Take Home Message:
- A 2015 study of cerebral metabolism post traumatic brain injury reported the need for glucose intake following injury due to disruption in mitochondrial glycolysis and attempts at compensatory increased gluconeogenesis .
- Earlier studies demonstrated mitochondrial dysfunction and decreased ATP synthesis. This accounts for the decreased train of thought and cognitive fatigue.
- Advising patients of the need for keeping glucose levels at a normal level will prevent secondary cellular death and sequel.
Because it is the product of glycolysis and main substrate for mitochondrial respiration, lactate is the central metabolic intermediate in cerebral energy substrate delivery. Our recent studies on healthy controls and patients following traumatic brain injury (TBI) using [6,6(2)H2]glucose and [3(13)C]lactate, along with cerebral blood flow (CBF) and arterialvenous (jugular bulb) difference measurements for oxygen, metabolite levels, isotopic enrichments and (13)CO2 show a massive and previously unrecognized mobilization of lactate from corporeal (muscle, skin, and other)glycogen reserves in TBI patients who were studied 5.7 ± 2.2 days after injury at which time brain oxygen consumption and glucose uptake (CMRO2 and CMRgluc, respectively) were depressed. By tracking the incorporation of the (13)C from lactate tracer we found that gluconeogenesis (GNG) from lactate accounted for 67.1 ± 6.9%, of wholebody glucose appearance rate (Ra) in TBI, which was compared to 15.2 ± 2.8% (mean ± SD, respectively) in healthy, well nourished controls. Standard of care treatment of TBI patients in state of the art facilities by talented and dedicated heath care professionals reveals presence of a catabolic Body Energy State (BES).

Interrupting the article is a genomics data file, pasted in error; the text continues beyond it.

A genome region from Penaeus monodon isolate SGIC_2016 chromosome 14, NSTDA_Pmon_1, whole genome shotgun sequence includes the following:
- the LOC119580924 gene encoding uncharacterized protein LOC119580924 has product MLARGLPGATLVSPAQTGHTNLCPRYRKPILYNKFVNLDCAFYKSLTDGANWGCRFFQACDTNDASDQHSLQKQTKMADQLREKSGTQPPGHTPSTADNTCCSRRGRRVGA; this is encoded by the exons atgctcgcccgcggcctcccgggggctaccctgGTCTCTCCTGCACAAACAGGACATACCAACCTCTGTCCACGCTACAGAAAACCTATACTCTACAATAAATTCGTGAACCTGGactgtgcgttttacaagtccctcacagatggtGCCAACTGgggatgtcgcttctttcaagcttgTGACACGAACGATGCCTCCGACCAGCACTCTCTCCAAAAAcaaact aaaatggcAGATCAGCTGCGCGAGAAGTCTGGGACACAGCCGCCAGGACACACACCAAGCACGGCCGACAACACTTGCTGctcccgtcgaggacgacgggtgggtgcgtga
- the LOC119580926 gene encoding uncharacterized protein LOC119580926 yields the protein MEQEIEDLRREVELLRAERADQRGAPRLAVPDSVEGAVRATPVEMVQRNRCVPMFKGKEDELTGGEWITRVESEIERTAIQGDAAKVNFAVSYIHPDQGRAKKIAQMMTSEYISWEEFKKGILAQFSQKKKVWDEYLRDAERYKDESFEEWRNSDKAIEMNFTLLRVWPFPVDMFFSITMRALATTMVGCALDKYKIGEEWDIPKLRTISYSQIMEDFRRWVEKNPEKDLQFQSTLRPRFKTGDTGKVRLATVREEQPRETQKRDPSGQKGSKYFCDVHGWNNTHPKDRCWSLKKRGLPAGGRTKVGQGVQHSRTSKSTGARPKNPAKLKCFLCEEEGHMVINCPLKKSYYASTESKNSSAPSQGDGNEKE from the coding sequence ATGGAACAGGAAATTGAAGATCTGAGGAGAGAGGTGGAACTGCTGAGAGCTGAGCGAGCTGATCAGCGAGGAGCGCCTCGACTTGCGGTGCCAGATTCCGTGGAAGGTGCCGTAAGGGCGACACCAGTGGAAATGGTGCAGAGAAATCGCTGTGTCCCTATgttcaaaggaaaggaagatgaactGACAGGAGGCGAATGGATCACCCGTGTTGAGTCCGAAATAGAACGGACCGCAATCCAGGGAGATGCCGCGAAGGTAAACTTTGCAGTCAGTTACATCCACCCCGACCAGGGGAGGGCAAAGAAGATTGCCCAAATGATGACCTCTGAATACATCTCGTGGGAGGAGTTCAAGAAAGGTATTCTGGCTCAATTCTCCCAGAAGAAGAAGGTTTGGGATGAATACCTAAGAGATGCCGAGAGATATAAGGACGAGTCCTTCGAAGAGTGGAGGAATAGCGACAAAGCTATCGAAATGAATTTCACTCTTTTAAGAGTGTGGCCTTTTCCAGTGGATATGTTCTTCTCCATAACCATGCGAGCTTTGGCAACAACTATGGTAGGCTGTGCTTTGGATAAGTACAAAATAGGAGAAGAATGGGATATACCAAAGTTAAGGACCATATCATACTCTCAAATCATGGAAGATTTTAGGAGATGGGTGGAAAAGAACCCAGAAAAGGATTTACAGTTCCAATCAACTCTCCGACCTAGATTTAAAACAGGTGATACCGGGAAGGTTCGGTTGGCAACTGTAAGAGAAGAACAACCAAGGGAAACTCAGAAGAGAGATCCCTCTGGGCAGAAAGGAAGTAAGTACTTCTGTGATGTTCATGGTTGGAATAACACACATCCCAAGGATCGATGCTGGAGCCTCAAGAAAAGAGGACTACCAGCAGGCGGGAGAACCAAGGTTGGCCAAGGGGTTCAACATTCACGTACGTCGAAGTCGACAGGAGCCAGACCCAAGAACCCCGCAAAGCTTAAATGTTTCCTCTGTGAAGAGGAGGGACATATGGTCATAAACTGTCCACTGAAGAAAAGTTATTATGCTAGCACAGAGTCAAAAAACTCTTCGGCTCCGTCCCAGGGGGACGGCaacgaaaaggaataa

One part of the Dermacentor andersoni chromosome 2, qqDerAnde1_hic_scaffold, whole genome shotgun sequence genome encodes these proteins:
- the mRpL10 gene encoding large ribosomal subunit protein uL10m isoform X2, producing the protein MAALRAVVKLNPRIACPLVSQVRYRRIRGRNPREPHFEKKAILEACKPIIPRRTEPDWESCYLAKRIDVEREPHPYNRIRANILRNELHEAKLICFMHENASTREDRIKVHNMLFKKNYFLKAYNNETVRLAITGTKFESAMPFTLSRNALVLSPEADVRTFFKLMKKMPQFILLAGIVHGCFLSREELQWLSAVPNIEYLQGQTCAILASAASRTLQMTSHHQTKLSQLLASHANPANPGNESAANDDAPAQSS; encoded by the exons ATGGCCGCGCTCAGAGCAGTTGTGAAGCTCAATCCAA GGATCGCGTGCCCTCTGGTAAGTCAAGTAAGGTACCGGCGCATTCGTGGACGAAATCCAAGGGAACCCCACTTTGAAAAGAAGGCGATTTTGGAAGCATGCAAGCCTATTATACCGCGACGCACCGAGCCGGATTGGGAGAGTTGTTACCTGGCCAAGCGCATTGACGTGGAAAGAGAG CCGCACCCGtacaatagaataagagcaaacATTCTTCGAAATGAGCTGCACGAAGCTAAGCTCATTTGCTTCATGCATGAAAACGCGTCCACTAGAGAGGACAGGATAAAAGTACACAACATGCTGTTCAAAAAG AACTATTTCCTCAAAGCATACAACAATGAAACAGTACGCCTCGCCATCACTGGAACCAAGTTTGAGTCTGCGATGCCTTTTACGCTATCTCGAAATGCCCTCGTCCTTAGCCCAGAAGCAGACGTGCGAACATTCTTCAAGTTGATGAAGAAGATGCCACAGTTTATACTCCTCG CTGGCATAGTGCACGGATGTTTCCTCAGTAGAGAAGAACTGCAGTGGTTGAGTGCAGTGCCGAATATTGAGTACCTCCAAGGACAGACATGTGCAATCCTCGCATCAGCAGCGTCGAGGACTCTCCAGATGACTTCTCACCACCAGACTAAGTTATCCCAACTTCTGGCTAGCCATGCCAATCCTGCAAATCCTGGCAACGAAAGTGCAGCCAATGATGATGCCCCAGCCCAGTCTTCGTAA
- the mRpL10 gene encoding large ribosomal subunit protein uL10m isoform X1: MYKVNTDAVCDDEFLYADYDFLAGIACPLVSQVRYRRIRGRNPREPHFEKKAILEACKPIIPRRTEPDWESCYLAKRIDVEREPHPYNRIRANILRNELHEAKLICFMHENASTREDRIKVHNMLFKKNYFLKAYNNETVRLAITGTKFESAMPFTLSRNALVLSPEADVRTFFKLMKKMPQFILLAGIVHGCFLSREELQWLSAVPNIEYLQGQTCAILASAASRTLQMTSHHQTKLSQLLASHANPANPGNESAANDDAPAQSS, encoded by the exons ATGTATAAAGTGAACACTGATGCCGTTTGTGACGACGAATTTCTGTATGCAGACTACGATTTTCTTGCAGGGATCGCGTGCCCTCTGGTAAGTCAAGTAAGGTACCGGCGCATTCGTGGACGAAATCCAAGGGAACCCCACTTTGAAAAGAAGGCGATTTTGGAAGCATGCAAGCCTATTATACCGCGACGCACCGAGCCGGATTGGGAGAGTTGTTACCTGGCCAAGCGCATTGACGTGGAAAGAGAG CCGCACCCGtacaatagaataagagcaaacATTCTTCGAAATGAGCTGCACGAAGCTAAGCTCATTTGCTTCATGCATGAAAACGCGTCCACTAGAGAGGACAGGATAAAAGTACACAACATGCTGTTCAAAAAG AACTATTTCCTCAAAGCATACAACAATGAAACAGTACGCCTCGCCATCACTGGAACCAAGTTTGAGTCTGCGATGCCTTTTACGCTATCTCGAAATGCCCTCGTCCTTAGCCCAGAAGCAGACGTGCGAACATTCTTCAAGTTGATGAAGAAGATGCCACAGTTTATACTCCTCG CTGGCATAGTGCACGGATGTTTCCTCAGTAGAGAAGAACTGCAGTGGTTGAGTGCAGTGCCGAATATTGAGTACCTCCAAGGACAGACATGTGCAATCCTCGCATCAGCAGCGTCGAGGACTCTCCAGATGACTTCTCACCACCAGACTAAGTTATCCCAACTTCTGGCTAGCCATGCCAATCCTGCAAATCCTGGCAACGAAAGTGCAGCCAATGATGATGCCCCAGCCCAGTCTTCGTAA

Results are interpreted to mean that additional nutritive support is required to fuel the body and brain following TBI. Use of a diagnostic to monitor BES to provide health care professionals with actionable data in providing nutritive formulations to fuel the body and brain and achieve exquisite glycemic control are discussed. In particular, the advantages of using inorganic and organic lactate salts, esters and other compounds are examined. To date, several investigations on brain injured patients with intact hepatic and renal functions show that compared to dextrose + insulin treatment, exogenous lactate infusion results in normal glycemia.
Brooks GA, Martin NA. Cerebral metabolism following traumatic brain injury: new discoveries with implications for treatment. Front Neurosci. 2015 Feb 9;8:408